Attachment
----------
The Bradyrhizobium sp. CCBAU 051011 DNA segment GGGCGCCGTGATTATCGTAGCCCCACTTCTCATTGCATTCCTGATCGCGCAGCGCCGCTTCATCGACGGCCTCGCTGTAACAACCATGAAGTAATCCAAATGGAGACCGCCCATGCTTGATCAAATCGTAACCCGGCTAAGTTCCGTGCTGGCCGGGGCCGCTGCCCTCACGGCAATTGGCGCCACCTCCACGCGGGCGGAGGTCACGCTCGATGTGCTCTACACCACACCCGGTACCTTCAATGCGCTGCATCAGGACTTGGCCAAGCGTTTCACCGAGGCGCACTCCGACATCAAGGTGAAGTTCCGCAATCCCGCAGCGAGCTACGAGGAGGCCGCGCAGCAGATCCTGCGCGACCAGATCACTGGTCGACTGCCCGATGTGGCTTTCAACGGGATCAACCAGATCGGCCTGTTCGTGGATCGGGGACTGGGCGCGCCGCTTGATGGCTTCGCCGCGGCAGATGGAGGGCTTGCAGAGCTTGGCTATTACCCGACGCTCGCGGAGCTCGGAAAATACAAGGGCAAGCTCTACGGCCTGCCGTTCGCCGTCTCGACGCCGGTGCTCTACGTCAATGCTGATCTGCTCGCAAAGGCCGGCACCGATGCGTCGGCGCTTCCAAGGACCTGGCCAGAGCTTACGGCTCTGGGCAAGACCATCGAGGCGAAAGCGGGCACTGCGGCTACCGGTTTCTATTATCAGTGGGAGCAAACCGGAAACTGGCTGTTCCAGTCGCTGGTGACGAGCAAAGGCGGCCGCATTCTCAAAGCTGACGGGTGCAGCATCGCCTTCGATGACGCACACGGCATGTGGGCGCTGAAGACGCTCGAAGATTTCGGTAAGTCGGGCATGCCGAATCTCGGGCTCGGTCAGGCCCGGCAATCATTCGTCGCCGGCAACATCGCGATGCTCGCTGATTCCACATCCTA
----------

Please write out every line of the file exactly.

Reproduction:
The Bradyrhizobium sp. CCBAU 051011 DNA segment GGGCGCCGTGATTATCGTAGCCCCACTTCTCATTGCATTCCTGATCGCGCAGCGCCGCTTCATCGACGGCCTCGCTGTAACAACCATGAAGTAATCCAAATGGAGACCGCCCATGCTTGATCAAATCGTAACCCGGCTAAGTTCCGTGCTGGCCGGGGCCGCTGCCCTCACGGCAATTGGCGCCACCTCCACGCGGGCGGAGGTCACGCTCGATGTGCTCTACACCACACCCGGTACCTTCAATGCGCTGCATCAGGACTTGGCCAAGCGTTTCACCGAGGCGCACTCCGACATCAAGGTGAAGTTCCGCAATCCCGCAGCGAGCTACGAGGAGGCCGCGCAGCAGATCCTGCGCGACCAGATCACTGGTCGACTGCCCGATGTGGCTTTCAACGGGATCAACCAGATCGGCCTGTTCGTGGATCGGGGACTGGGCGCGCCGCTTGATGGCTTCGCCGCGGCAGATGGAGGGCTTGCAGAGCTTGGCTATTACCCGACGCTCGCGGAGCTCGGAAAATACAAGGGCAAGCTCTACGGCCTGCCGTTCGCCGTCTCGACGCCGGTGCTCTACGTCAATGCTGATCTGCTCGCAAAGGCCGGCACCGATGCGTCGGCGCTTCCAAGGACCTGGCCAGAGCTTACGGCTCTGGGCAAGACCATCGAGGCGAAAGCGGGCACTGCGGCTACCGGTTTCTATTATCAGTGGGAGCAAACCGGAAACTGGCTGTTCCAGTCGCTGGTGACGAGCAAAGGCGGCCGCATTCTCAAAGCTGACGGGTGCAGCATCGCCTTCGATGACGCACACGGCATGTGGGCGCTGAAGACGCTCGAAGATTTCGGTAAGTCGGGCATGCCGAATCTCGGGCTCGGTCAGGCCCGGCAATCATTCGTCGCCGGCAACATCGCGATGCTCGCTGATTCCACATCCTA